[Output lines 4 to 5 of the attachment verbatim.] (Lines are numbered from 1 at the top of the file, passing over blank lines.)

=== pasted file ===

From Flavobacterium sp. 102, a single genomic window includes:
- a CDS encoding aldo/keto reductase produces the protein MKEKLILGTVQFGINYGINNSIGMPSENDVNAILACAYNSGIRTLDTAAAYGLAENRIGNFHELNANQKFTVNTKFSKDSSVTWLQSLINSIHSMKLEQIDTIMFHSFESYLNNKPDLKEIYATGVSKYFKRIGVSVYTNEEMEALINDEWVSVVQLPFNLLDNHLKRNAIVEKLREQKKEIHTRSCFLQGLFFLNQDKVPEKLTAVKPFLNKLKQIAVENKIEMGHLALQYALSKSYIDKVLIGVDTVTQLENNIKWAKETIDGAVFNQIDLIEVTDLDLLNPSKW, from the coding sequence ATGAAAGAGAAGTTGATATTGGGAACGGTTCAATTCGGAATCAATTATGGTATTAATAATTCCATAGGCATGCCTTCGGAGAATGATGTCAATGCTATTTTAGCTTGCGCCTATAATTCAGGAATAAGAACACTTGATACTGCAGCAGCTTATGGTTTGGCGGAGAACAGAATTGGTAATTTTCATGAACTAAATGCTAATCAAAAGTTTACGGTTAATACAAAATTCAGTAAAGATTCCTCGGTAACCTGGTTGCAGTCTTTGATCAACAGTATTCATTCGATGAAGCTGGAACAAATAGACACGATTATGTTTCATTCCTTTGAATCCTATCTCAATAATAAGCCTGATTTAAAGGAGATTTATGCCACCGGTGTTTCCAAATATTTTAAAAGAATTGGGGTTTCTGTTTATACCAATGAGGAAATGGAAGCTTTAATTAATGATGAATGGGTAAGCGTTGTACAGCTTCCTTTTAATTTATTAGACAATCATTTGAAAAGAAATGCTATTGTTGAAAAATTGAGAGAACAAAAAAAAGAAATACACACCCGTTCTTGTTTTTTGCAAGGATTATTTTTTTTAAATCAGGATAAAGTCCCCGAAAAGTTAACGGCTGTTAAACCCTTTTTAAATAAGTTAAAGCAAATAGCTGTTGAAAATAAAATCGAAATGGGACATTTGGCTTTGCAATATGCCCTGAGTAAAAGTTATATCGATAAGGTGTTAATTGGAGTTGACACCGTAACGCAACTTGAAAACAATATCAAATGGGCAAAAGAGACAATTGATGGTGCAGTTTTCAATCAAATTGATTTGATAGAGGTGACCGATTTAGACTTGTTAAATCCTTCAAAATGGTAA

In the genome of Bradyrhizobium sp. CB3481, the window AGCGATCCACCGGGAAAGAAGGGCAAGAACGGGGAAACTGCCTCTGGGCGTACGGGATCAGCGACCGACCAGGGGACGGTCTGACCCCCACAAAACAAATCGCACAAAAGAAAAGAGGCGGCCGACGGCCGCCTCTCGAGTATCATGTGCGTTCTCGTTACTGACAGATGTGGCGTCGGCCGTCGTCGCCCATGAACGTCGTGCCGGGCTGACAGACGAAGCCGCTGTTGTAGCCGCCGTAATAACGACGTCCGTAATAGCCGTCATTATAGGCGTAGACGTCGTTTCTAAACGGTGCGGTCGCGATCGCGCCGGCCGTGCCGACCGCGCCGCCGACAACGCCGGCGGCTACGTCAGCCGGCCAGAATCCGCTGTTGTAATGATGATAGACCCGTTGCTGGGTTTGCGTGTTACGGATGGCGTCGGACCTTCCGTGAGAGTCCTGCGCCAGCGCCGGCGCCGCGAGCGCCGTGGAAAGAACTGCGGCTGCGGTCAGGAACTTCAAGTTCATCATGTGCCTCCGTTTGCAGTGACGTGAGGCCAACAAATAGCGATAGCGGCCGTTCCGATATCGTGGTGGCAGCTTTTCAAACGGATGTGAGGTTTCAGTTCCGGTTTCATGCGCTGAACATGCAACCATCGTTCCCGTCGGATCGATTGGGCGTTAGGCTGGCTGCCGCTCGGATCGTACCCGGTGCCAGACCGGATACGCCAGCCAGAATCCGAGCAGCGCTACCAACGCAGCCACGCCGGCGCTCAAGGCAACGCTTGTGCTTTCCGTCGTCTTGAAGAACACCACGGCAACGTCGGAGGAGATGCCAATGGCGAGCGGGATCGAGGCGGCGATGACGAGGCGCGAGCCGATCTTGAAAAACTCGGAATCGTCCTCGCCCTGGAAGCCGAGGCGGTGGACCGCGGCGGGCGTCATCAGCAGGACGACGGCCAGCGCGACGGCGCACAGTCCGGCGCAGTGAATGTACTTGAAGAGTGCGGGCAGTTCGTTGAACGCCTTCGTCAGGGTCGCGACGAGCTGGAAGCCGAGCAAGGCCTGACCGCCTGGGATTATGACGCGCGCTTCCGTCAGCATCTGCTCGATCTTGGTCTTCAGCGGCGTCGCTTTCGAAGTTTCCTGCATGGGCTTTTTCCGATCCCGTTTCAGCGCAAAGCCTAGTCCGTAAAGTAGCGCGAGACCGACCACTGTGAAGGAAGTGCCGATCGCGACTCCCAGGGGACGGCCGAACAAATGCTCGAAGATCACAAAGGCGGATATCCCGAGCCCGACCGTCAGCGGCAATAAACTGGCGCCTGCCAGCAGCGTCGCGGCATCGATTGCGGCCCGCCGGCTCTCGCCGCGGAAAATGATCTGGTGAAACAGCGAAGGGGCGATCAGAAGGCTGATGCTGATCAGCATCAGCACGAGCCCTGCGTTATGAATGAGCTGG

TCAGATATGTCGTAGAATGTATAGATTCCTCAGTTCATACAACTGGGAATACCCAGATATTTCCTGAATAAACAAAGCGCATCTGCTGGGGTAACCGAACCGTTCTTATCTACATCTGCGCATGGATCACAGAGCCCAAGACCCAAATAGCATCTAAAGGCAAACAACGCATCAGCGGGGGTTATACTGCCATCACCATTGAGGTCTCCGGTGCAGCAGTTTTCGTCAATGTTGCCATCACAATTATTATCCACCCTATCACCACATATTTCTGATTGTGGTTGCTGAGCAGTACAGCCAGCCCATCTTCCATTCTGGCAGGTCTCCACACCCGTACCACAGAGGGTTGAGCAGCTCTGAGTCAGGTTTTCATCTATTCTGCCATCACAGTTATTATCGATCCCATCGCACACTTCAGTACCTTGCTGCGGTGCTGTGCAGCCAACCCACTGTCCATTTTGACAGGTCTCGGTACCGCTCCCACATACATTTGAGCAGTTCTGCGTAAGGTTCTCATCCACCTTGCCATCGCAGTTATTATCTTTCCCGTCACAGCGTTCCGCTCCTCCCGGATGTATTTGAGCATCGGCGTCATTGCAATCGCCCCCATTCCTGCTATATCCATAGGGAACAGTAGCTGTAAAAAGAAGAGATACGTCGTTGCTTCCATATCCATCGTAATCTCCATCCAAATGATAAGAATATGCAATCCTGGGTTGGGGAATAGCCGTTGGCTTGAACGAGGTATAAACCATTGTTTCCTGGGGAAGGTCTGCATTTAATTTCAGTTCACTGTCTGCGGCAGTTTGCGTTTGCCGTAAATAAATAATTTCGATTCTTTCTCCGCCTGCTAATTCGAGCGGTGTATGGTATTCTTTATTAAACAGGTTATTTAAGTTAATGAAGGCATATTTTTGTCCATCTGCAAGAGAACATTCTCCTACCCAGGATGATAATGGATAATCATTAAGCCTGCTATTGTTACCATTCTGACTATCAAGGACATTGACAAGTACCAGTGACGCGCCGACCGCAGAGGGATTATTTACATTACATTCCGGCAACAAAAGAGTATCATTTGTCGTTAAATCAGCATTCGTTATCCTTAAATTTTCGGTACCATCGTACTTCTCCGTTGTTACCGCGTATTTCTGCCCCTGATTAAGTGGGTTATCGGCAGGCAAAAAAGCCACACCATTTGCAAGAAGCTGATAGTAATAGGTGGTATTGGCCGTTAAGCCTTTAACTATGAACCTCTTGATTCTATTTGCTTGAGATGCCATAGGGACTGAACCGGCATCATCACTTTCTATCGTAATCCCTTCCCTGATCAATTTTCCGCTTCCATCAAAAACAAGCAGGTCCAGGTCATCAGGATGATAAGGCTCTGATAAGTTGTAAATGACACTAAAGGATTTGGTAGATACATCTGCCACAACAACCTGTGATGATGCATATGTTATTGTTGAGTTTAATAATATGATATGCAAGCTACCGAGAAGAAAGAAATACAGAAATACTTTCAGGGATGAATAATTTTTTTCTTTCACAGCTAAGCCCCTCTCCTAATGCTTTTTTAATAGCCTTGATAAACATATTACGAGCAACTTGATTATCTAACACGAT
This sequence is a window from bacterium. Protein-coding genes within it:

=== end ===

TCAGATATGTCGTAGAATGTATAGATTCCTCAGTTCATACAACTGGGAATACCCAGATATTTCCTGAATAAACAAAGCGCATCTGCTGGGGTAACCGAACCGTTCTTATCTACATCTGCGCATGGATCACAGAGCCCAAGACCCAAATAGCATCTAAAGGCAAACAACGCATCAGCGGGGGTTATACTGCCATCACCATTGAGGTCTCCGGTGCAGCAGTTTTCGTCAATGTTGCCATCACAATTATTATCCACCCTATCACCACATATTTCTGATTGTGGTTGCTGAGCAGTACAGCCAGCCCATCTTCCATTCTGGCAGGTCTCCACACCCGTACCACAGAGGGTTGAGCAGCTCTGAGTCAGGTTTTCATCTATTCTGCCATCACAGTTATTATCGATCCCATCGCACACTTCAGTACCTTGCTGCGGTGCTGTGCAGCCAACCCACTGTCCATTTTGACAGGTCTCGGTACCGCTCCCACATACATTTGAGCAGTTCTGCGTAAGGTTCTCATCCACCTTGCCATCGCAGTTATTATCTTTCCCGTCACAGCGTTCCGCTCCTCCCGGATGTATTTGAGCATCGGCGTCATTGCAATCGCCCCCATTCCTGCTATATCCATAGGGAACAGTAGCTGTAAAAAGAAGAGATACGTCGTTGCTTCCATATCCATCGTAATCTCCATCCAAATGATAAGAATATGCAATCCTGGGTTGGGGAATAGCCGTTGGCTTGAACGAGGTATAAACCATTGTTTCCTGGGGAAGGTCTGCATTTAATTTCAGTTCACTGTCTGCGGCAGTTTGCGTTTGCCGTAAATAAATAATTTCGATTCTTTCTCCGCCTGCTAATTCGAGCGGTGTATGGTATTCTTTATTAAACAGGTTATTTAAGTTAATGAAGGCATATTTTTGTCCATCTGCAAGAGAACATTCTCCTACCCAGGATGATAATGGATAATCATTAAGCCTGCTATTGTTACCATTCTGACTATCAAGGACATTGACAAGTACCAGTGACGCGCCGACCGCAGAGGGATTATTTACATTACATTCCGGCAACAAAAGAGTATCATTTGTCGTTAAATCAGCATTCGTTATCCTTAAATTTTCGGTACCATCGTACTTCTCCGTTGTTACCGCGTATTTCTGCCCCTGATTAAGTGGGTTATCGGCAGGCAAAAAAGCCACACCATTTGCAAGAAGCTGATAGTAATAGGTGGTATTGGCCGTTAAGCCTTTAACTATGAACCTCTTGATTCTATTTGCTTGAGATGCCATAGGGACTGAACCGGCATCATCACTTTCTATCGTAATCCCTTCCCTGATCAATTTTCCGCTTCCATCAAAAACAAGCAGGTCCAGGTCATCAGGATGATAAGGCTCTGATAAGTTGTAAATGACACTAAAGGATTTGGTAGATACATCTGCCACAACAACCTGTGATGATGCATATGTTATTGTTGAGTTTAATAATATGATATGCAAGCTACCGAGAAGAAAGAAATACAGAAATACTTTCAGGGATGAATAATTTTTTTCTTTCACAGCTAAGCCCCTCTCCTAATGCTTTTTTAATAGCCTTGATAAACATATTACGAGCAACTTGATTATCTAACACGAT
This sequence is a window from bacterium. Protein-coding genes within it: